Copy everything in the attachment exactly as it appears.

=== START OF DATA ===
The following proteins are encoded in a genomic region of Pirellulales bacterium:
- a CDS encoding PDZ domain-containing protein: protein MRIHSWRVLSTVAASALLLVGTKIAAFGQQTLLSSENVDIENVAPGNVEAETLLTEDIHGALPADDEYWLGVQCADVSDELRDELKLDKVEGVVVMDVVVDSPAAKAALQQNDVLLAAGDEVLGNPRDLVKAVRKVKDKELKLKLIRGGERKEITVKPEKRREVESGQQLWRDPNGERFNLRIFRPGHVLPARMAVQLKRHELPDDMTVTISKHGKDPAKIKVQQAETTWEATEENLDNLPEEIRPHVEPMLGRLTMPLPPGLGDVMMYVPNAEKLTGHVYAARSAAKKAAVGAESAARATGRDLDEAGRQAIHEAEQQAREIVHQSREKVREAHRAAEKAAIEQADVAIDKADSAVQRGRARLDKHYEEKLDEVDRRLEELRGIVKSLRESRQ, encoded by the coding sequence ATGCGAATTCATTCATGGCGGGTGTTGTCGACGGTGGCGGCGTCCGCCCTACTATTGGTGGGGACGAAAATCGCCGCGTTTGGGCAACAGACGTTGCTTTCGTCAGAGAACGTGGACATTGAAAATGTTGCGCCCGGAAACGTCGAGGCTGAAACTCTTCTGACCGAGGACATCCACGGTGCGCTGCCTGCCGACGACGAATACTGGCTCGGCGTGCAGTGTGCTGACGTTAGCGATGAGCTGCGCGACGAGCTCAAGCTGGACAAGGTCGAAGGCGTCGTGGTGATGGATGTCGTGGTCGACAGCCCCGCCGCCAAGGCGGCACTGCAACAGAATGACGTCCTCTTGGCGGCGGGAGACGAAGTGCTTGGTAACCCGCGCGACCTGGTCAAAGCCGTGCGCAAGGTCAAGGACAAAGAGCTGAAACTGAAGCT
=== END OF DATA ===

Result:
The following proteins are encoded in a genomic region of Pirellulales bacterium:
- a CDS encoding PDZ domain-containing protein: protein MRIHSWRVLSTVAASALLLVGTKIAAFGQQTLLSSENVDIENVAPGNVEAETLLTEDIHGALPADDEYWLGVQCADVSDELRDELKLDKVEGVVVMDVVVDSPAAKAALQQNDVLLAAGDEVLGNPRDLVKAVRKVKDKELKLKLIRGGERKEITVKPEKRREVESGQQLWRDPNGERFNLRIFRPGHVLPARMAVQLKRHELPDDMTVTISKHGKDPAKIKVQQAETTWEATEENLDNLPEEIRPHVEPMLGRLTMPLPPGLGDVMMYVPNAEKLTGHVYAARSAAKKAAVGAESAARATGRDLDEAGRQAIHEAEQQAREIVHQSREKVREAHRAAEKAAIEQADVAIDKADSAVQRGRARLDKHYEEKLDEVDRRLEELRGIVKSLRESRQ, encoded by the coding sequence ATGCGAATTCATTCATGGCGGGTGTTGTCGACGGTGGCGGCGTCCGCCCTACTATTGGTGGGGACGAAAATCGCCGCGTTTGGGCAACAGACGTTGCTTTCGTCAGAGAACGTGGACATTGAAAATGTTGCGCCCGGAAACGTCGAGGCTGAAACTCTTCTGACCGAGGACATCCACGGTGCGCTGCCTGCCGACGACGAATACTGGCTCGGCGTGCAGTGTGCTGACGTTAGCGATGAGCTGCGCGACGAGCTCAAGCTGGACAAGGTCGAAGGCGTCGTGGTGATGGATGTCGTGGTCGACAGCCCCGCCGCCAAGGCGGCACTGCAACAGAATGACGTCCTCTTGGCGGCGGGAGACGAAGTGCTTGGTAACCCGCGCGACCTGGTCAAAGCCGTGCGCAAGGTCAAGGACAAAGAGCTGAAACTGAAGCT